Save Big Bucks Without Blinking

With apologies to Benjamin Franklin, there are actually three constants in life: death, taxes, and the desire to save money. With the holidays coming up, the need to pinch pennies is even more important than usual. has some great suggestions on how to squeeze every dime until it shrieks.

If you could magically reduce the amount of data you use with your smart phone without reducing how much you use the phone itself, how fast would you sign up? Simon Hill, a writer for tech sites like Tech Radar and Android Authority, says this very thing is possible – and it’s not magic, but a free app called Onavo. The way it works is this: Onavo runs in the background of your phone while you browse, Tweet, Vine, email and more, and runs compression technology to reduce the amount of data each task takes up. This allows you to do even more with what you have, and will help you avoid data overage charges if you haven’t been grandfathered into an unlimited data plan. It also tracks exactly how much data each app eats up, so you can see whether it’s your Twitter habit or email obsession that’s costing you. Onavao is available for iPhones, iPads and Androids.

When looking for airfare, empty your browsing history.

There are many tips floating around the web about finding the cheapest airfare, each one so much more specific than the last that it wouldn’t be surprising if soon someone says that 42 seconds past 10:37am every Tuesday is the best time to buy airfare – but only if you wear polka-dotted socks and pat your head while scrolling through the prices.

Alexa von Tobel, founder of Forbes contributorLearnVest and author of Financially Fearless, has a simpler airfare-seeking tip. “It’s a basic thing,” she says, “but clear your cache when you’re searching for airfare. They’ll see you’re searching and they’ll raise the prices.” She’s referring to the airlines, and while she couldn’t say exactly how much your browsing history can cost you, this blogger saw a $50 price difference on the exact same day.

Get gift cards for a discount – and use them yourself.

Von Tobel says that come holiday season, if you need a way to cut costs, look for gift cards at a discount. There are a number of gift card exchange sites – CardCash, GiftCardGranny, even an exchange center on – that allow recipients of unwanted gift cards to sell them to people who actually want them. You can then buy them at a discount, and sometimes a really good one: for instance, CardHub has a $100 Macy’s gift card going for $50 right now. Buy it now and look especially generous to whomever you choose to gift it to come Christmas – or, even better, save it for yourself and pair it with the store’s next 40% off-whole-store deal. You could get $160-worth of goods for just a $50 initial payment – and still have $4 left over on your gift card!

Time your shopping – for everything.

Just as pumpkin spice lattes have a prime season, so do most consumer goods, and you can save bundles by timing your purchases around these seasons.

“I’m in the market to buy a rug right now, but if I wait till after holidays, it will be 50% off,” von Tobel says. “Furniture and bedding [is cheap] in January, coats [are cheap] in March. Know what time to buy things,” she says, noting that she put a “when to buy” calendar in her new book., too, is a particularly good source of what to buy when.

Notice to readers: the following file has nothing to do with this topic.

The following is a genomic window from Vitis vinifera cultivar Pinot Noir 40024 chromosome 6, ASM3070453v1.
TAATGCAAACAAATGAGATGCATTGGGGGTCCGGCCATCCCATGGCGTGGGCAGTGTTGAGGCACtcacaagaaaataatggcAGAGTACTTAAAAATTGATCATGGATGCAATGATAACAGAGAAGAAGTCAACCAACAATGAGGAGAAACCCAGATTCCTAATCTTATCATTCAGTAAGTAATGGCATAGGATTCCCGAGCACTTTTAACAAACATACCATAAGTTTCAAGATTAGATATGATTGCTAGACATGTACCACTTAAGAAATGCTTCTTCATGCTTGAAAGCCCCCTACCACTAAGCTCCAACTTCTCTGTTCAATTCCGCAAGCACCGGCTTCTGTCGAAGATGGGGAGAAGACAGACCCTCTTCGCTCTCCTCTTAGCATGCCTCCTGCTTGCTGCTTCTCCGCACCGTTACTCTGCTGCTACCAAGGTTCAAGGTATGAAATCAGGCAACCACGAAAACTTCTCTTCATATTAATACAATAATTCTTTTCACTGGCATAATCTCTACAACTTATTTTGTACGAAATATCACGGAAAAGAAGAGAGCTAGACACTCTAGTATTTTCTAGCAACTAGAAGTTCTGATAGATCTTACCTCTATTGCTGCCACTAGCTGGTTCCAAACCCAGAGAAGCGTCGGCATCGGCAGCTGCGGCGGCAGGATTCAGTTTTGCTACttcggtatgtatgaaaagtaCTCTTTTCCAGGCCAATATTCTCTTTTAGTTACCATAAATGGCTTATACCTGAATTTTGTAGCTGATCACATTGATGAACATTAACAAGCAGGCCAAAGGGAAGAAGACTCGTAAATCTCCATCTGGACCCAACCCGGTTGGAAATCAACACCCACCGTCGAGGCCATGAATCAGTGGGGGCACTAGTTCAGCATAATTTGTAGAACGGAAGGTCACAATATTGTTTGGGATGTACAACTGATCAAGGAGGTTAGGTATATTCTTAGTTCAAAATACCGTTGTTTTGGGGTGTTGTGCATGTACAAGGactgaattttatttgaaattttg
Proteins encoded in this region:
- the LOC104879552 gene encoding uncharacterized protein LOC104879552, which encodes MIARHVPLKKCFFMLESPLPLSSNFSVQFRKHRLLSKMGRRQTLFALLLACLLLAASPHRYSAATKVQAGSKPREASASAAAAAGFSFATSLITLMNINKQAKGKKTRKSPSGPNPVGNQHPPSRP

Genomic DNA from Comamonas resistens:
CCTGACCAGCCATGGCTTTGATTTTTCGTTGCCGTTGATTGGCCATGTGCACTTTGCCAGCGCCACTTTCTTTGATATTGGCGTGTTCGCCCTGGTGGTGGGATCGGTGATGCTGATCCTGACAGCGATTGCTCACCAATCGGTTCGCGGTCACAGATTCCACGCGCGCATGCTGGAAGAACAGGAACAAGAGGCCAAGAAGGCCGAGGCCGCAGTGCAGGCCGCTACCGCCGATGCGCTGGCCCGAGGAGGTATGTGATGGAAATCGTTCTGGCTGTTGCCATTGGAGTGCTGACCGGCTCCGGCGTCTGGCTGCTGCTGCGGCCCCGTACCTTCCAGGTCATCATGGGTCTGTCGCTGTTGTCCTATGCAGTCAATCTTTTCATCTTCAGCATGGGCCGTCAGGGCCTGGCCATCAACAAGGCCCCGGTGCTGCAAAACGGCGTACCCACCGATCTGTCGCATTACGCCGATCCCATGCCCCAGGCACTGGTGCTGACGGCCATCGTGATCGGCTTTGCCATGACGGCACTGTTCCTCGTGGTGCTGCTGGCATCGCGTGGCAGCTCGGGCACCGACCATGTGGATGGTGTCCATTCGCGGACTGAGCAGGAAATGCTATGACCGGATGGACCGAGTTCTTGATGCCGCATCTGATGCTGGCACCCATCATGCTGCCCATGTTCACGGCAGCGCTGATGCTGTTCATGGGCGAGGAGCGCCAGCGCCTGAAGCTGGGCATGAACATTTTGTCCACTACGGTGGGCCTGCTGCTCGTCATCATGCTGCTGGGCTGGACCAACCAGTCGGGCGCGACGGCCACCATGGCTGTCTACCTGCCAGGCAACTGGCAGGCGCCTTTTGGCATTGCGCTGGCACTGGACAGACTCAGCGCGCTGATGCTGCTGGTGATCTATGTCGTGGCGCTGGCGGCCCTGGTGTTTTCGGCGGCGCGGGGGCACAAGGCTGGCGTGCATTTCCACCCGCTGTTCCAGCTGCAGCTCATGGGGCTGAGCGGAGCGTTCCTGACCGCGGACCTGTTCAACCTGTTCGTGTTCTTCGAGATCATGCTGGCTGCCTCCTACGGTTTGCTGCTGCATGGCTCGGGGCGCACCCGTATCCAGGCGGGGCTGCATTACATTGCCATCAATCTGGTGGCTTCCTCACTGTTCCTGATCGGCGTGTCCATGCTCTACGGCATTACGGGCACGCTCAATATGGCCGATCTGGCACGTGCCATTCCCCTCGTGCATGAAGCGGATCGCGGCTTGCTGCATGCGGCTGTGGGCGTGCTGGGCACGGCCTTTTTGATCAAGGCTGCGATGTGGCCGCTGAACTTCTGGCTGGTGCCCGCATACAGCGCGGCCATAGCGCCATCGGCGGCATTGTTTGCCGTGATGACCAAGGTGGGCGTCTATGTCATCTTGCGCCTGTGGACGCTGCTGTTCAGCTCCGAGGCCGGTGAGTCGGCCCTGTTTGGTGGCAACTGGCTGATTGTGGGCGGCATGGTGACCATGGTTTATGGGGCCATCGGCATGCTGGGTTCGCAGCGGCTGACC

This trick works just as well for large items as it does for smaller items. RentHop co-founder Lawrence Zhou says that even rent cycles have a cheap season. “Move in the wintertime: the apartment market slows down,” he says, noting that this is a trend in major cities across the country and not just New York City, where this has long been a rumored savings trick. “Prices are anywhere between 10 to 15% cheaper.”

Make sure your smartphone really is working for you.

Tech writer Hill says that your phone can do a lot more than you think it can – even though you’re likely already using it as a phone, browser, email service, GPS, camera and more. “I pretty much use my smartphone for everything. I think it’s the ultimate conversion device,” he says, noting that your smartphone can double as an instrument tuner, a baby monitor, and coolest of all, a universal remote control.

After downloading a free app like Dijit or RedEye, “you can just point it at your TV just like you’d set up a universal remote, and it will work with DVRs, satellite and cable boxes,” Hill says.

If you’re really savvy, your phone can even help make you money: apps likeGigwalkField Agent and TaskRabbit help connect you to people needing random tasks and errands and are willing to pay to have them done. (Tasks range from on-the-spot consumer surveys to picking up someone’s groceries or dry cleaning, and can net you anywhere from a few dollars per task to $30 for an hour’s worth of work – depending on the task, of course.)

And when you’re through with that smartphone, sell it on the secondary market.

If your smartphone – or old camera, laptop, tablet, desktop or even game console, for that matter – is in good condition when you’re through with using it, recoup the cost of your new phone by selling the old one on the secondary market. Sites like Gazelle and USell let you sell your old electronics, and the better condition they’re in, the more money you’ll get. An unlocked iPhone 4swith 16 gigs of memory and in good condition could, as of this writing, net you $160.

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